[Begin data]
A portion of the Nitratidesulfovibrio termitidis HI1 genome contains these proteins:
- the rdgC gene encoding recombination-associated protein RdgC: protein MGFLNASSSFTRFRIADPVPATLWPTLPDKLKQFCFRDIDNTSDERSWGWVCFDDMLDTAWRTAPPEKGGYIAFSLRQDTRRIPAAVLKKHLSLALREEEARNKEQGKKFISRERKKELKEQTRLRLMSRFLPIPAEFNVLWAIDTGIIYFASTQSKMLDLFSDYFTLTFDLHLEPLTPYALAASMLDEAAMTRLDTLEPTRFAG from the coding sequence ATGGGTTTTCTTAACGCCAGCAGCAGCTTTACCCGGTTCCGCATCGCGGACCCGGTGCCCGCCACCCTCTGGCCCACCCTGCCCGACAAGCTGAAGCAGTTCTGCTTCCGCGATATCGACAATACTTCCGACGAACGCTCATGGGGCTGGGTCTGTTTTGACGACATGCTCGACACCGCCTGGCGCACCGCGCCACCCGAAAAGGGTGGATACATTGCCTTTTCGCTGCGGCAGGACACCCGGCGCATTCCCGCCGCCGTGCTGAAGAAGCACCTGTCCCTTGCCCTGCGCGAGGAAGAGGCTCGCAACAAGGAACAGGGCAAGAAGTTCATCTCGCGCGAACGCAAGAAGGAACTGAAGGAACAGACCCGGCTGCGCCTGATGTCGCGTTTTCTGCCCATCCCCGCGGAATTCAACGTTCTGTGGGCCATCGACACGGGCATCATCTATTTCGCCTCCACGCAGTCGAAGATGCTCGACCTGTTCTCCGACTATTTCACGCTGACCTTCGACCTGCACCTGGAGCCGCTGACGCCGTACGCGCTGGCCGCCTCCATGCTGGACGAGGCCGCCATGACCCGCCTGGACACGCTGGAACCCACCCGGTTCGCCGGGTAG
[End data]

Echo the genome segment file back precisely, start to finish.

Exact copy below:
A portion of the Nitratidesulfovibrio termitidis HI1 genome contains these proteins:
- the rdgC gene encoding recombination-associated protein RdgC: protein MGFLNASSSFTRFRIADPVPATLWPTLPDKLKQFCFRDIDNTSDERSWGWVCFDDMLDTAWRTAPPEKGGYIAFSLRQDTRRIPAAVLKKHLSLALREEEARNKEQGKKFISRERKKELKEQTRLRLMSRFLPIPAEFNVLWAIDTGIIYFASTQSKMLDLFSDYFTLTFDLHLEPLTPYALAASMLDEAAMTRLDTLEPTRFAG from the coding sequence ATGGGTTTTCTTAACGCCAGCAGCAGCTTTACCCGGTTCCGCATCGCGGACCCGGTGCCCGCCACCCTCTGGCCCACCCTGCCCGACAAGCTGAAGCAGTTCTGCTTCCGCGATATCGACAATACTTCCGACGAACGCTCATGGGGCTGGGTCTGTTTTGACGACATGCTCGACACCGCCTGGCGCACCGCGCCACCCGAAAAGGGTGGATACATTGCCTTTTCGCTGCGGCAGGACACCCGGCGCATTCCCGCCGCCGTGCTGAAGAAGCACCTGTCCCTTGCCCTGCGCGAGGAAGAGGCTCGCAACAAGGAACAGGGCAAGAAGTTCATCTCGCGCGAACGCAAGAAGGAACTGAAGGAACAGACCCGGCTGCGCCTGATGTCGCGTTTTCTGCCCATCCCCGCGGAATTCAACGTTCTGTGGGCCATCGACACGGGCATCATCTATTTCGCCTCCACGCAGTCGAAGATGCTCGACCTGTTCTCCGACTATTTCACGCTGACCTTCGACCTGCACCTGGAGCCGCTGACGCCGTACGCGCTGGCCGCCTCCATGCTGGACGAGGCCGCCATGACCCGCCTGGACACGCTGGAACCCACCCGGTTCGCCGGGTAG